Students often react emotionally to teachers’ judgments of their writing. They are more likely to see those judgments as helpful if they believe their instructor is fair and trustworthy. Discussing how to accept criticism prior to students receiving written feedback can help. (See TakingCriticism: A Student’s Guide, which should be discussed with students prior to returning their first assignment.)

Factor in time for students to act on comments.

As writing instructors, we know rewriting is a critical component to success. Students need to be motivated, have the opportunity, and receive support to take in feedback and then implement it. Timely feedback is integral to this goal.

Evaluating student work is laborious. Yet as writing instructors, we must comment on where our students meet or miss the goal. Teaching feedback literacy may help them accept—and read—our time-consuming input.






Social Media and the Job Search: A Dynamic Duo

It is a truth universally acknowledged that a new graduate in search of a good job must possess a carefully managed social media presence.

Although Jane Austen would have cringed to see the first sentence of Pride and Prejudice paraphrased thus, the simple truth is that social media play an oversized role in business and communication today. In fact, a well-managed social media presence has become as critical to the job search as a good résumé and cover letter. Of course a solid LinkedIn profile is mandatory, but knowing how to use other social media platforms to build a career is just as important, and business communication instructors are in a perfect position to prepare students for this key job search tool. Below are pointers to share with students about social media do’s and don’ts.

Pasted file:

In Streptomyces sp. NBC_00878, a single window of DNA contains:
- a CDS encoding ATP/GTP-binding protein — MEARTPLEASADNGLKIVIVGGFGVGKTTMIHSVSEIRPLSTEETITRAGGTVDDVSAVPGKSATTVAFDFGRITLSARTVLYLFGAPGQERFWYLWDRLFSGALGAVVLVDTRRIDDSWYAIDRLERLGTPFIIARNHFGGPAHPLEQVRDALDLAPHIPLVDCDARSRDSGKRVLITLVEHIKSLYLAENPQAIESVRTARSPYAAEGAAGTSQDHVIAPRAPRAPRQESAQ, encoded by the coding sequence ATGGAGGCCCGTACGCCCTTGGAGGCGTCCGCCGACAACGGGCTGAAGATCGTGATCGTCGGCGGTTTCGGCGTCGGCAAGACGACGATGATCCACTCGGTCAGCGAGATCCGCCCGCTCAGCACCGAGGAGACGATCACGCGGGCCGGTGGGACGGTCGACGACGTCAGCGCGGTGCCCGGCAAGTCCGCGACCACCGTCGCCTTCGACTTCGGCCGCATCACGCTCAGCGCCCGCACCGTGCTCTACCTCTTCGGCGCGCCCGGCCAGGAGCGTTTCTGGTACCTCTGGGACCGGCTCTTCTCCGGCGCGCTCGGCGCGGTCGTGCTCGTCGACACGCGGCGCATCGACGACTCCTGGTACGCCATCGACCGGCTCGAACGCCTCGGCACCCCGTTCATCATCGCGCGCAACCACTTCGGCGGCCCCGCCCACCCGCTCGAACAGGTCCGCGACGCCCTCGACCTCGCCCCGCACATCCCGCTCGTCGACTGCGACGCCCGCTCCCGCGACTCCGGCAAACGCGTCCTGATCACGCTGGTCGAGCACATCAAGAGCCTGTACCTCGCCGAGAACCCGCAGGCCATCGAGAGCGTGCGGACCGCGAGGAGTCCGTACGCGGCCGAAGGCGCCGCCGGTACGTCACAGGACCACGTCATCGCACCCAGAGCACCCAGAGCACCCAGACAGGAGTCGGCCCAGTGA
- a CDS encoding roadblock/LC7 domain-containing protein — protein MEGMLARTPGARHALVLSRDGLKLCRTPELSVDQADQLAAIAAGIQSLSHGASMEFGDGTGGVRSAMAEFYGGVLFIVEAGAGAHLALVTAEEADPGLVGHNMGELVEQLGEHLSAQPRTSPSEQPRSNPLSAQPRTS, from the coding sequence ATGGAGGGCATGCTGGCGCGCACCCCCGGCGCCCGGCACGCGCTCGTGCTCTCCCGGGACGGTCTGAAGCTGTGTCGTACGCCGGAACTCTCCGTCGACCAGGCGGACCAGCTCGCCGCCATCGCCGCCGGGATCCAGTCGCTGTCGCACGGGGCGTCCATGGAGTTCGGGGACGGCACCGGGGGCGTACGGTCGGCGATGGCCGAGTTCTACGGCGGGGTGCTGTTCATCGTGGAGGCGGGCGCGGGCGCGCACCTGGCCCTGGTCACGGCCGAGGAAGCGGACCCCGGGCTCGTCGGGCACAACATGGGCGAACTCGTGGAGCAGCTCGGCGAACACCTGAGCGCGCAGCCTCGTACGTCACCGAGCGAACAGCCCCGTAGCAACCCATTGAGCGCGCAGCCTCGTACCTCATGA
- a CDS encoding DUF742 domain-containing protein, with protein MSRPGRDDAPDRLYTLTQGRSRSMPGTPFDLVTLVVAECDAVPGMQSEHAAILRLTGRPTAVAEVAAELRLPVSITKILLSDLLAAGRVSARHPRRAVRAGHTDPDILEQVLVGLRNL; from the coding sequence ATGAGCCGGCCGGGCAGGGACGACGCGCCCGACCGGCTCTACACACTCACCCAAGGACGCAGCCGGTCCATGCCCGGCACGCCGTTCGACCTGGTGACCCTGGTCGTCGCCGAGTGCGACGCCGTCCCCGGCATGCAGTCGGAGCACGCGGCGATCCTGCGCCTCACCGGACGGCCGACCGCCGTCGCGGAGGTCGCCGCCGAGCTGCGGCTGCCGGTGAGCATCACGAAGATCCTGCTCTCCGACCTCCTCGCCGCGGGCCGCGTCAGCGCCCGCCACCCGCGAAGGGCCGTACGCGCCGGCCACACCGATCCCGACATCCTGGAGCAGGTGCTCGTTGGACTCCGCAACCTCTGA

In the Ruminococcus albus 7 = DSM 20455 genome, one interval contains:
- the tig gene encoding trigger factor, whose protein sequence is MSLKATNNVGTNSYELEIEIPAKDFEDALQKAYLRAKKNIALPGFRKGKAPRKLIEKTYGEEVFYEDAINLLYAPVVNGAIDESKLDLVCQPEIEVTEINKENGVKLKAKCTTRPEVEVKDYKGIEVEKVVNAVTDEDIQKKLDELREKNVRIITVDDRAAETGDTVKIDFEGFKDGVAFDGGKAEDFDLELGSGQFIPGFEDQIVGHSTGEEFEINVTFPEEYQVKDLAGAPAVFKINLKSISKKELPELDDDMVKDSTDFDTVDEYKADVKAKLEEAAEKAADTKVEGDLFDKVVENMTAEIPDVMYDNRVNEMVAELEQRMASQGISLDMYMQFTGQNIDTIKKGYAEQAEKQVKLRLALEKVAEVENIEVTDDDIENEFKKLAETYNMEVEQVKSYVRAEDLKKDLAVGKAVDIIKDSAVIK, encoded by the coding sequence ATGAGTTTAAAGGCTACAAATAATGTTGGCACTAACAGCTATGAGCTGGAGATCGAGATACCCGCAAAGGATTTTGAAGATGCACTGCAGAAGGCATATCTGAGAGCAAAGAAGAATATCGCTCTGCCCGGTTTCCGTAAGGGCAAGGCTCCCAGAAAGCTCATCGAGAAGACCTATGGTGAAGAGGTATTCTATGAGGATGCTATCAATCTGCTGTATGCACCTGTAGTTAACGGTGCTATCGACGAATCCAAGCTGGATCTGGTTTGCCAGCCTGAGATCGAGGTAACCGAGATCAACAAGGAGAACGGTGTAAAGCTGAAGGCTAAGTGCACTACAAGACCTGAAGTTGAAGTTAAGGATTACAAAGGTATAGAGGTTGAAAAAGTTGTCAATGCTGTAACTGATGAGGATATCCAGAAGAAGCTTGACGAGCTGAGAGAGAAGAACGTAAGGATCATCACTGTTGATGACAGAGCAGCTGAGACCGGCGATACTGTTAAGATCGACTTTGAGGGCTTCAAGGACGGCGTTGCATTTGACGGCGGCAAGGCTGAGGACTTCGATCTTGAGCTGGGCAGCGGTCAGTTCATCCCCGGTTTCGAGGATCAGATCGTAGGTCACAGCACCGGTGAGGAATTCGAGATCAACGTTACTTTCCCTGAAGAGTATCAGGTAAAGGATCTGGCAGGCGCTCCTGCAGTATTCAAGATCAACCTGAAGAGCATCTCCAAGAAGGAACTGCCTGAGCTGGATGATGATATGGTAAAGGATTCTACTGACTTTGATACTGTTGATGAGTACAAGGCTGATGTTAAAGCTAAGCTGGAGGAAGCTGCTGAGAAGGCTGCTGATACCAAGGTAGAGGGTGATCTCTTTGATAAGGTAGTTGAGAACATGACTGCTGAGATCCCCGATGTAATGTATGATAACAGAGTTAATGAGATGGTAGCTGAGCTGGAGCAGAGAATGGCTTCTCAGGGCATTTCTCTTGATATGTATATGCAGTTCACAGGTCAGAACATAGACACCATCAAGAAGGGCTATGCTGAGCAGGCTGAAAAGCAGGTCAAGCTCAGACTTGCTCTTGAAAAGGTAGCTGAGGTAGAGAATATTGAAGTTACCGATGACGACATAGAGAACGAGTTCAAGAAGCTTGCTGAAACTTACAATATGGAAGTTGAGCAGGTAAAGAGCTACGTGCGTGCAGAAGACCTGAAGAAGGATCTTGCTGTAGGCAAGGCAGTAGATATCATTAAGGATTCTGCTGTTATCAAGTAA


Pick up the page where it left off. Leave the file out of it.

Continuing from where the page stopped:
Using social media as a part of the job search entails cultivating profiles that would be attractive to a future employer. Hiring managers examine applicants’ social media carefully, and any post that could be construed as unprofessional, that puts the individual in a bad light, or that could be misunderstood in a negative way should be removed. Even on platforms that are kept private, savvy users understand how people within a network are connected and that such connections could lead back to the user and expose compromising information.

Although every platform need not be career-friendly, it is wise to analyze what each platform is known for and how presence on that platform could cause a viewer to react. Below are some guidelines to using the most common social media platforms in an effective job search.


After LinkedIn, Facebook is usually the first go-to network hirers will look at. Therefore, job seekers should do the following:

  • Understand the intricacies of Facebook’s privacy policies to ensure that anything they don’t want their grandmas (or a hiring manager!) to see is private.
  • Check one’s privacy measures from someone else’s device.